Review: Sellswords

Sellswords was recently recommended to me in a comment on this blog (click here to visit the article).  The recommendation was based heavily on my love of Triple Triad, the card game from Squaresoft’s Final Fantasy VIII.  I took the recommendation and picked up the game but, as it is very different to Triple Triad, is this the game for me? It also strikes me as funny tat although we’ve been going for over a year on this blog, this will actually be our first proper review.  I’m therefore not entirely sure of where I am going in terms of format, but I know I’m not too keen on using numerical scores – I will keep them for my BGG collection page.


Being such a simple, streamlined game, the (tiny) game box contains only a deck of square cards or tiles and an instructions poster.  These cards are very clearly designed, with a good layout.  They are very readable and are pretty much all your could as for for this sort of game.  The only slight drawback is the card stock used.  It’s just a bit thin.  I’m not expecting Carcassonne-esque tiles (though this would be great), but the cards were already curling slightly and unable to lie flat when I first opened the box.  This is a relatively minor complaint and an understandable one, given the budget-friendly price point of this game.

The visual presentation of this game is also great, with beautiful chibi artwork on each card.  The style is striking, pleasant and, most importantly, consistent.

The Rules

The core rules are really simple.  One player plays as the red side, the other as blue.  Each card has 4 numbers assigned to it, one for each card edge.  If one player’s card edge touches the edge of the other player’s card the numeric values are compared.  If the attacking player’s card has a higher numbers, the other player’s card flips to the first player’s colour.  The goal is to get as many of the cards as possible showing your player colour.  You are then scored, both at the halfway point and the game’s conclusion, on how many cards of your colour are in each row or column of the 5×5 grid in which the game is played.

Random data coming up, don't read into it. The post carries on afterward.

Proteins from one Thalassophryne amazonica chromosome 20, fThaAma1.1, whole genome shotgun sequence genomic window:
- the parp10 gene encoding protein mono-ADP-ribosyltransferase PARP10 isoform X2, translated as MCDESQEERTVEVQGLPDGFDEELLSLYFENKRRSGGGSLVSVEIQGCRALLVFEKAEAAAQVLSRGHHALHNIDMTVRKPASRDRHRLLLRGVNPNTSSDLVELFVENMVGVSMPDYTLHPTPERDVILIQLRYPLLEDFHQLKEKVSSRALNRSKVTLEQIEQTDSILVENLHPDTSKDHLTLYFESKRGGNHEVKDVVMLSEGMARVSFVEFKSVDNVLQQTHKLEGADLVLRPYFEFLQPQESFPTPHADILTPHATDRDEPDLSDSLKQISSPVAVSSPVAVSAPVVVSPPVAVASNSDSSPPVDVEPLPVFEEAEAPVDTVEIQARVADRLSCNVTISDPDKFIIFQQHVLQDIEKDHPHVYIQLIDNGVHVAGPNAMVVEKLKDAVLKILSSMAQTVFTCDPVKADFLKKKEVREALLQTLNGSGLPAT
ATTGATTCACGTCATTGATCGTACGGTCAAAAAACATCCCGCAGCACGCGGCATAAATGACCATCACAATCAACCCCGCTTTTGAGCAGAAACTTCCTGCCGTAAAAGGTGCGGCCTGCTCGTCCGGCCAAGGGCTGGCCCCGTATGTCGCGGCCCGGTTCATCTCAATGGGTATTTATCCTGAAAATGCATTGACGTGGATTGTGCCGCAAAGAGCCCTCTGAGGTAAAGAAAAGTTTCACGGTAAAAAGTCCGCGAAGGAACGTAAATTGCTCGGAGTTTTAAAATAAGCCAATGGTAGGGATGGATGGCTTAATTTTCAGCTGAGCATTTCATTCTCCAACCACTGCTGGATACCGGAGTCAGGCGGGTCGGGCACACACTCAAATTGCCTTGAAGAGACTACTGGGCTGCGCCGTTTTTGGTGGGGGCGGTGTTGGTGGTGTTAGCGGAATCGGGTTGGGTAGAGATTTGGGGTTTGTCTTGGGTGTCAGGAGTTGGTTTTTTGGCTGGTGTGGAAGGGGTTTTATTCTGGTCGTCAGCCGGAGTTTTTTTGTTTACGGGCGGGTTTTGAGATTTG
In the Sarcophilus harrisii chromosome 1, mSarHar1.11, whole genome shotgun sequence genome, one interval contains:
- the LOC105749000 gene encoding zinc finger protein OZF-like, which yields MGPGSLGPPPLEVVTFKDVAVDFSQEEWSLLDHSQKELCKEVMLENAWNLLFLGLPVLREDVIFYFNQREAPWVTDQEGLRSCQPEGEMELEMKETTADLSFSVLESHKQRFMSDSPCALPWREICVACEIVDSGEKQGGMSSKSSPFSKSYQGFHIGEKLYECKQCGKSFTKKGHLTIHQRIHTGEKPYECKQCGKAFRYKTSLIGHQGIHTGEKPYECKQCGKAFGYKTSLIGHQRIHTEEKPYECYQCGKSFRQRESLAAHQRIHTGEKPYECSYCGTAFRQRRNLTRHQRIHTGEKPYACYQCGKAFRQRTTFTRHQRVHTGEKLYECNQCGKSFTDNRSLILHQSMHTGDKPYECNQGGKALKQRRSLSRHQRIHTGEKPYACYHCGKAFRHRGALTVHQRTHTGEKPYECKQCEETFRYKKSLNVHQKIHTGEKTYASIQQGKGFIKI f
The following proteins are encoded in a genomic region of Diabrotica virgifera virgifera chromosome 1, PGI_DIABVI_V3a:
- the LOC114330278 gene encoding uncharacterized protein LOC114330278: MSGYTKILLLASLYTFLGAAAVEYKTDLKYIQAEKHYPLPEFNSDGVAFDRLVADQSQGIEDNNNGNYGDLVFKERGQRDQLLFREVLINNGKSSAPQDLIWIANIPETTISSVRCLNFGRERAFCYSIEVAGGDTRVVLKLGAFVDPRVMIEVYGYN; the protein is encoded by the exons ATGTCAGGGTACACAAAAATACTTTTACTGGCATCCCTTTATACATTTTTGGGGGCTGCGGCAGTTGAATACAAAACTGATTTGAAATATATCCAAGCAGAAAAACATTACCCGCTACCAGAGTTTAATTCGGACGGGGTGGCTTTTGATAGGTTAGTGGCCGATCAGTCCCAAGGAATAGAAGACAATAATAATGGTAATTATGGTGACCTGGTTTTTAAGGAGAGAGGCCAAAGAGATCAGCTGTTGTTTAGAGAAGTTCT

Although the rules themselves are straightforward, each card then has a unique ability that changes these rules in some way.  One might raise the numbers of nearby cards by one whilst another may attack a card two spaces away, whilst yet another might nullify the abilities of other cards.  These adaptations to the rules add a layer of depth and complexity to an otherwise simple game.  It also makes the first phase of the game, the card draft, into a much more meaningful phase of play.


Sellswords is the simple, cheap little filler game that could.  It draws on games that came before it, such as the aforementioned Triple Triad, but makes more than enough changes to set itself apart as very much it’s own game.  I like the look of the game, and the speed and simplicity.  I like the feel of playing it, which is important and often overlooked.  I like the drafting phase, which I didn’t fully appreciate in my first couple of playthroughs.  My only real niggles are the previously mentioned concerns regarding component quality (specifically card thickness) and some of the rules for individual cards not being as clearly explained as they could have been.

All in all, you get a lot of bang for your buck with this game, and It’s my first experience of Level 99 Games.  They have a few other games that look really interesting to me, so I’m taking my enjoyment of this smaller title as a good omen going forward.

Go and treat yourself to a copy of Sellswords – It’s a joyful little game that is well worth the minimal investment.

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